Many a soap opera storyline or tabloid headline has been built around the idea that a wealthy individual falls prey to a scheming outsider just before his or her death, and that outsider – whether it be an employee, a nurse, a lover, an estranged family member, or outright fraudster – convinces the wealthy individual to change their will and leave the outsider a huge gift at the expense of the rightful beneficiary.
What is Undue Influence?
This happens far too often in real life, and it calls into question whether the changed will is the product of what we call “undue influence,” and therefore invalid. So what happens if the will entered into probate court differs radically from your understanding of as to the intentions of the deceased, with regard to “who gets what?” Imagine your father promises all of his estate to you and your sister. But when the will is entered into probate, Instead of the property being given to your sister as expected, the father, in his last months, willed it to a nurse or caregiver, or to just another one of your siblings.
What recourse do you have? The first consideration is that it is possible that the testator’s free will may have been manipulated. The elderly, ill or infirm may suffer from some degree of cognitive impairment, making them easy targets for the unscrupulous. This is undue influence.
Under California law, a testator is required to have “testamentary intent” in creating a will for the will to be considered valid. Testamentary intent means the testator actually intended for the will to dispose of his or her estate. But if a petitioner can prove that the testator was unduly influenced in creating the will, this will disprove testamentary intent for some or all of the will, and therefore make some or all of the will invalid.
Establishing the Presence of Undue Influence Factors in a California Will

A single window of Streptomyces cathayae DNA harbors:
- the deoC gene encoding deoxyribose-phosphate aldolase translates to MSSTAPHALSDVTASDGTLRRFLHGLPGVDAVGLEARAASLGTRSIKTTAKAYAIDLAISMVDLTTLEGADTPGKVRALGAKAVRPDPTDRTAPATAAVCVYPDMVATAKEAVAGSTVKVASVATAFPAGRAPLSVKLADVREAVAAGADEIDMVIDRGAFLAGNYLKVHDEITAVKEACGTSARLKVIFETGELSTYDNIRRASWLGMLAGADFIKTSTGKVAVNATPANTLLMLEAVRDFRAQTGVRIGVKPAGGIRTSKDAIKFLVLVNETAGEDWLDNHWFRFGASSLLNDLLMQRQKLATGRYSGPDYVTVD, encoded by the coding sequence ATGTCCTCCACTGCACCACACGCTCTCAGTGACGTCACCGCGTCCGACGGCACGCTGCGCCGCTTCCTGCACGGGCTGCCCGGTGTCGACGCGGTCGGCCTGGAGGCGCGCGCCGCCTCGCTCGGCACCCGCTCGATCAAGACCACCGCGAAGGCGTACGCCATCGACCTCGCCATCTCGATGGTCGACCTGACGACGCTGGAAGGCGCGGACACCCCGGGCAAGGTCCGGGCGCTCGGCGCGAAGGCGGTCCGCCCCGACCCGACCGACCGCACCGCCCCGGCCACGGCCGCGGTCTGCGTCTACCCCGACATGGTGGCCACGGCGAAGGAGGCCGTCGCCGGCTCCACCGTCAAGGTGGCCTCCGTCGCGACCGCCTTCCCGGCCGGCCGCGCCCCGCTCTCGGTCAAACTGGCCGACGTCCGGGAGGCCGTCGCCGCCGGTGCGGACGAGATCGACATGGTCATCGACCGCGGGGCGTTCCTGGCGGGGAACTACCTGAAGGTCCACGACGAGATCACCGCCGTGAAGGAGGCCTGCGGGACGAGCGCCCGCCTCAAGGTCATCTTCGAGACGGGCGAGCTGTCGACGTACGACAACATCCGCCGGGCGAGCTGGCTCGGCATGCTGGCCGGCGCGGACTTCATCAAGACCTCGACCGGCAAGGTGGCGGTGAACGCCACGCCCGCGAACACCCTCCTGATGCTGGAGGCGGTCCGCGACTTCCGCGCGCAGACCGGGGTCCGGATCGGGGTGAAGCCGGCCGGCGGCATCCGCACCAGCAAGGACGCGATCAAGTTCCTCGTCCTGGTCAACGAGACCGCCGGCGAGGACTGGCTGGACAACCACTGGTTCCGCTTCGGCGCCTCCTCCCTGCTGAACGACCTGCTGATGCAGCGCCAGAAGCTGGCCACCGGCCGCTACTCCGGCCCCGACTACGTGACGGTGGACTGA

Successfully establishing the facts of undue influence can mean that all or part of a will can be deemed invalid, and an earlier will, if there is one, reinstated. Establishing that undue influence led to a change in a will can be an enormous challenge, as it occurs after the death of the person. The deceased is no longer here, able to corroborate either side’s position. A decision will largely depend on circumstantial evidence.
The California Supreme Court has listed five criteria that can be used to establish the presence of undue influence, although these are neither mandatory nor exclusive, and not all points must be present for a successful will impeachment:
- The provisions of the will were “unnatural.”
- The dispositions of the will contradict the intentions of the testator, expressed both before and after the execution of the will.
- There was a close relationship between the disputed beneficiary and the testator affording the beneficiary the opportunity to control the creation of the will provisions.
- The testator’s mental and physical condition was compromised such that their freedom of will could be taken advantage of in order to change the will.
- The person accused of exerting undue influence was active in procuring the will.
Undue influence can include several types of behavior, including:
- Poisoning family relationships;
- Over-medication of the testator;]
- Acting to isolate the individual from other loved ones;
- A high level of dependency, both physical and emotional which makes the person more vulnerable.
Litigating Undue Influence in Probate Court
Once such evidence of undue influence is admitted into probate, the court may also hear evidence of the proponent of the will indicating that the will or its specific sessions were not the result of undue influence. If the probate court determines that undue influence affected the creation of the will, the court may either invalidate the entire will or specific portions.
Estate planning and probate attorney, Christopher B. Johnson, located in Pasadena, California, can help you make a case for the invalidation of a will based on undue influence. To request a consultation, contact him today at (877) 755-9178.